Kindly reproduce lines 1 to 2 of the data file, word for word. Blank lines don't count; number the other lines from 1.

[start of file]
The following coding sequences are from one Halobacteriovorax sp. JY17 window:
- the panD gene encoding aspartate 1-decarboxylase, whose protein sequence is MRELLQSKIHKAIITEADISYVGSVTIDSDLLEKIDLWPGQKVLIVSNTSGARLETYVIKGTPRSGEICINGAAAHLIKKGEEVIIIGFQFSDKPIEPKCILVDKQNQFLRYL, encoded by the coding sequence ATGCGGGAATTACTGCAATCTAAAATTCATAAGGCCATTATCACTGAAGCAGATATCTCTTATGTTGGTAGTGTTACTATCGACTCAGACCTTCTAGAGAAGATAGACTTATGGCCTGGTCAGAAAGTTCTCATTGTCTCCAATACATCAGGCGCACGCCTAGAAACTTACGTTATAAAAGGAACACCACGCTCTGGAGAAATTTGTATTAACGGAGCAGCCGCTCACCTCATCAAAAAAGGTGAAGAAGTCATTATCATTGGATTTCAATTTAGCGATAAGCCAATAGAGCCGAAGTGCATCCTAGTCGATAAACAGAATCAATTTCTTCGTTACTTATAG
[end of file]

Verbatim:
The following coding sequences are from one Halobacteriovorax sp. JY17 window:
- the panD gene encoding aspartate 1-decarboxylase, whose protein sequence is MRELLQSKIHKAIITEADISYVGSVTIDSDLLEKIDLWPGQKVLIVSNTSGARLETYVIKGTPRSGEICINGAAAHLIKKGEEVIIIGFQFSDKPIEPKCILVDKQNQFLRYL, encoded by the coding sequence ATGCGGGAATTACTGCAATCTAAAATTCATAAGGCCATTATCACTGAAGCAGATATCTCTTATGTTGGTAGTGTTACTATCGACTCAGACCTTCTAGAGAAGATAGACTTATGGCCTGGTCAGAAAGTTCTCATTGTCTCCAATACATCAGGCGCACGCCTAGAAACTTACGTTATAAAAGGAACACCACGCTCTGGAGAAATTTGTATTAACGGAGCAGCCGCTCACCTCATCAAAAAAGGTGAAGAAGTCATTATCATTGGATTTCAATTTAGCGATAAGCCAATAGAGCCGAAGTGCATCCTAGTCGATAAACAGAATCAATTTCTTCGTTACTTATAG